She is quickly confronted by President Snow, the evil head of the Capitol with a Santa Claus beard, and her entire family is threatened if she does not play the game President Snow requires: namely, convincing him (and the other Districts) that she saved Peeta only out of love and not to bring about a revolution.
She and Peeta set off on their victory tour and begin to catch glimpses that things are changing. The Districts of Panem are growing restless; a resistance is forming, and Katniss finds herself at the center of it all, as the symbol of defiance. She remains reluctant, seeking to protect her family above all, and Gale, her best friend (and possible other love interest).
The love interests in this story are not a typical Hollywood love triangle, and that is important as well. The story is larger than “Which will she choose?” and keeps that in perspective. Most importantly, it allows Katniss to be the heroic figure (though whether she actually is a hero we’ll return to in a moment) without needing to be rescued. She does the rescuing, thankyouverymuch, particularly where it involves Peeta. In fact, one NPR blogger has even said that Peeta fills the roll of the traditional Hollywood girlfriend, and this is why their relationship works. But the tension is really between different types of love, and Katniss feeling that she doesn’t have room inside her to truly love (which is probably related to her PTSD, but also the whole living-in-hopeless-dystopia thing).
Despite her (not very good due to the traumatic circumstances) efforts to appear hopelessly in love with Peeta, Katniss doens’t quell the uprising and President Snow takes drastic actions. Killing her would create a martyr, so instead he is convinced by the new Gamemaker, Plutarch Heavensbee, to send her back into the Games to face past victors. What he doesn’t count on is the anger those victors feel, betrayed and seeing their Districts punished as they rally against the Capitol. Revolution is coming and President Snow cannot control the people for much longer.
The Games play their course, with Katniss falling back into her Protect-Peeta-at-all-costs routine, this time aided by other past victors including Finnick Odair and Johanna Mason. The challenges are deadly and they face many obstacles, as is expected, but overall the Games take less time than in the previous movie, because this story is much more about what’s happening on the outside.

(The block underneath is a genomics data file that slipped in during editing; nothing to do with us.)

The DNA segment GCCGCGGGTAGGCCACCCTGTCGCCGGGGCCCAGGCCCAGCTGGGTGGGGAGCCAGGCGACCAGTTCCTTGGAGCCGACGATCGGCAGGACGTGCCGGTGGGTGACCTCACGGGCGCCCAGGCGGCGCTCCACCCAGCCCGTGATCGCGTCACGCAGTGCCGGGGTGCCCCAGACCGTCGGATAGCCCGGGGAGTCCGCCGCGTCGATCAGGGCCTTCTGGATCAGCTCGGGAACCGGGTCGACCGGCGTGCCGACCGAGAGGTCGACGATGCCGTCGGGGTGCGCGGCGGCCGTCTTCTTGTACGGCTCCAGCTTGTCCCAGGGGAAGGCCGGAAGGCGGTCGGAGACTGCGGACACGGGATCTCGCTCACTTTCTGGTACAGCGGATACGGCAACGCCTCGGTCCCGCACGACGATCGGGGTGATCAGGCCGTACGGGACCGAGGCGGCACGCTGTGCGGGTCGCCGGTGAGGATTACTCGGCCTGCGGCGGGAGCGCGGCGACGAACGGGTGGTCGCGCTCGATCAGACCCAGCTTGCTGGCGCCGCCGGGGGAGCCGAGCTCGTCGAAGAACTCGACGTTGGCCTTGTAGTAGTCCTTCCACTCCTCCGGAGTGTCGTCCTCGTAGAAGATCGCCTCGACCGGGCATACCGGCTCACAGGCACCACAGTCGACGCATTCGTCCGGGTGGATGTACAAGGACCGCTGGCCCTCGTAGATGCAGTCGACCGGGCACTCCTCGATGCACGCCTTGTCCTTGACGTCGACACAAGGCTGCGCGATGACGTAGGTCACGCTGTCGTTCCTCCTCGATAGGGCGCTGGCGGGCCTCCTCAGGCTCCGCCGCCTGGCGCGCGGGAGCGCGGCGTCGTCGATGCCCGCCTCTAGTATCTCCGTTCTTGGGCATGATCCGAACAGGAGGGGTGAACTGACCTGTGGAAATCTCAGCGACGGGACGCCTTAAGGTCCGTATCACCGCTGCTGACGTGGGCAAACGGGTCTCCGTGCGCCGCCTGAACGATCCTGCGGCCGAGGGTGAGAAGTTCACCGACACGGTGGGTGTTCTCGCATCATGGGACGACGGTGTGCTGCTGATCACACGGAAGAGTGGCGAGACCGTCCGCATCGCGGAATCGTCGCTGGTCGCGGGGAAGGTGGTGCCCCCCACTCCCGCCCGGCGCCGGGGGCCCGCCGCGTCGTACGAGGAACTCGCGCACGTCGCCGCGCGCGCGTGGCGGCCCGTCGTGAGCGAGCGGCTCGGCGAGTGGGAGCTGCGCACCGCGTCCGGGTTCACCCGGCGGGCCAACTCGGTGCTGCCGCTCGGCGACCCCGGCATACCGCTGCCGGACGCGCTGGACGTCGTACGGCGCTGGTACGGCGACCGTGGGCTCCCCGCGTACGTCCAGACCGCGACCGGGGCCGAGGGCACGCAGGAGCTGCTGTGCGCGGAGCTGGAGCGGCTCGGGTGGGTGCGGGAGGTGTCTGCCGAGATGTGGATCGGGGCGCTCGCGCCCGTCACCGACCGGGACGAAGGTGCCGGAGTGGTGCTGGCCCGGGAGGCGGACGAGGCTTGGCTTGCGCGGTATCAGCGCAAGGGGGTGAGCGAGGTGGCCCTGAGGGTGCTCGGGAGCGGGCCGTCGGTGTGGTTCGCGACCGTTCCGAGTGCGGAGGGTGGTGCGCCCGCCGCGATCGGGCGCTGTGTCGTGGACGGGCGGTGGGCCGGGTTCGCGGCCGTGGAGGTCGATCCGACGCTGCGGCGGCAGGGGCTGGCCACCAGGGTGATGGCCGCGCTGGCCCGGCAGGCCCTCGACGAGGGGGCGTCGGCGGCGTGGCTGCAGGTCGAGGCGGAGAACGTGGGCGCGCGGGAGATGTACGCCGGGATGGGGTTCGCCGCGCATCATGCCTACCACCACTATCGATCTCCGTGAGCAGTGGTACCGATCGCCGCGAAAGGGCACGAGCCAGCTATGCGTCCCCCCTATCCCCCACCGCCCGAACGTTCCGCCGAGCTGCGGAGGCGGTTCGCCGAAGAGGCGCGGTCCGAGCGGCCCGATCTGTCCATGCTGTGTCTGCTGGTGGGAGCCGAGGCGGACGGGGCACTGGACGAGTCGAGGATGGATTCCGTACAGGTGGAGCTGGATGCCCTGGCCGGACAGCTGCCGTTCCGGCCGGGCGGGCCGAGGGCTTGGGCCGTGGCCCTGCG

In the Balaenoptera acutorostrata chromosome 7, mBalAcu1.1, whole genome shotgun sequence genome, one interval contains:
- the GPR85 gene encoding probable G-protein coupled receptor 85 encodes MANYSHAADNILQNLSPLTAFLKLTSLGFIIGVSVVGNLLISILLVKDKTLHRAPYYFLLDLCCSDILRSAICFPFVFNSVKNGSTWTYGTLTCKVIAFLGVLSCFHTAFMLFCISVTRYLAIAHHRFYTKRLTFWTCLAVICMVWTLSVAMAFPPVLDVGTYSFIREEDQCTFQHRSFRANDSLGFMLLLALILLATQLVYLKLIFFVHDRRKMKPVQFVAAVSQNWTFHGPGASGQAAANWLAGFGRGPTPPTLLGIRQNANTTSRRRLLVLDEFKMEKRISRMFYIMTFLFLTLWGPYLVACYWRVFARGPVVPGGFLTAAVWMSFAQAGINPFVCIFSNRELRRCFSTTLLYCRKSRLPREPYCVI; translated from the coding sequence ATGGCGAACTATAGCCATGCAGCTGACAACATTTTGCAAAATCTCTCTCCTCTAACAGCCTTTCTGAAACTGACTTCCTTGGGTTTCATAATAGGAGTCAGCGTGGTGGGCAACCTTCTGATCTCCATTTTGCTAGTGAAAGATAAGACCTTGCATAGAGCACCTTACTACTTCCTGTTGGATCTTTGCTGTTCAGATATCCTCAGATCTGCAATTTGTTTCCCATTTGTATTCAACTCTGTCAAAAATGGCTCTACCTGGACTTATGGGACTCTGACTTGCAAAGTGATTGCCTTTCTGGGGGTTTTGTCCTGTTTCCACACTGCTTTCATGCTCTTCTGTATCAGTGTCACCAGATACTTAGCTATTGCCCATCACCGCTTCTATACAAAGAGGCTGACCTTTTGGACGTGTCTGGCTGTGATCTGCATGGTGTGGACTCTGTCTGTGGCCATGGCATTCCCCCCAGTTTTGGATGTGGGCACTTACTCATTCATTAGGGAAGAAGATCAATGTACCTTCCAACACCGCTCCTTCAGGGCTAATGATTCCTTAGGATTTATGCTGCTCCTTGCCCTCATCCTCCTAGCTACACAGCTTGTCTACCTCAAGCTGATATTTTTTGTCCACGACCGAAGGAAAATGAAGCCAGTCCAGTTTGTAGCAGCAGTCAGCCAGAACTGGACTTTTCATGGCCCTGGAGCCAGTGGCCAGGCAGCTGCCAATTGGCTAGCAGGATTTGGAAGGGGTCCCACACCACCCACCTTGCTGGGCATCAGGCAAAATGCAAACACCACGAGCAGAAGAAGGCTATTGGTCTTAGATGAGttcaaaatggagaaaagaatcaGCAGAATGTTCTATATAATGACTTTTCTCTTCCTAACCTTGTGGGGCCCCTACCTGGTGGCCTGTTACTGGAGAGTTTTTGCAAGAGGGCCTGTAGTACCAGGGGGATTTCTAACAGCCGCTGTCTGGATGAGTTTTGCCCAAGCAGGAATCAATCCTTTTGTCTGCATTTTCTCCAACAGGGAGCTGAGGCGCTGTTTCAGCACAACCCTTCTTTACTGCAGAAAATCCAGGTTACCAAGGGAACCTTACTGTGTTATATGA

That is really the interesting thing about this movie: the crux of the action isn’t always what we are seeing, but in the glimpses of uprisings and the violence unleashed against ordinary citizens by their government, for standing against oppression. At one point, Katniss and Peeta are on a train and they drive past graffiti that reads “The Odds Are Never in Our Favor.”
That brings us to much larger implications. Katniss is in a situation where she is unwillingly thrust into action to help even the odds, to bring hope. It’s interesting that despite her own meager upbringing, she thinks primarily of her own survival and that of her loved ones. Even being in one of the poorest Districts, she has grown up under the rule of the Capitol that teaches them nothing but self-focus, self-preservation. Is she a hero because she is heroic, or because the people see her as something more, no matter her personal intentions?Or is the simple fact that she exists and fights on, and that she will do anything to save Peeta for his goodness, whether she has any romantic feelings or no, that gives them such a strong affinity to her, and makes her into a symbol? Even people in the Capitol, Effie and Cinna and others, come to see her as something more.
EffieTrinket is a very interesting case study of the Capitol upbringing and character development. She is clearly upset by the whole situation, and having once formed a personal relationship with Katniss and Peeta, doesn’t want to see them die. She isn’t so corrupt that she is heartless, and yet she holds onto her clothes and makeup and shiny golden hair without a thought. What does this say about people who live in such settings? Can they see beyond the superficial trappings, or is it all to easy to simply enjoy the marketing campaigns and hype? Are the victors all turned into “Capitol dwellers” of a sort to keep this very thing, this knowledge of outside life, from infiltrating the Capitol? And would she care about anyone with whom she didn’t have a personal relationship? What does this say about our relationship with people from other cultures and other socioeconomic groups?
The Hunger Games: Catching Fire raises many questions for us to ponder, but it is also a wonderfully exciting movie told very well. It will, I think, please anyone who loves the books, and entertain anyone who has only seen the movies. It will certainly keep you on the edge of your seat, all the way to the cliffhanger ending. I will say no more. ^_^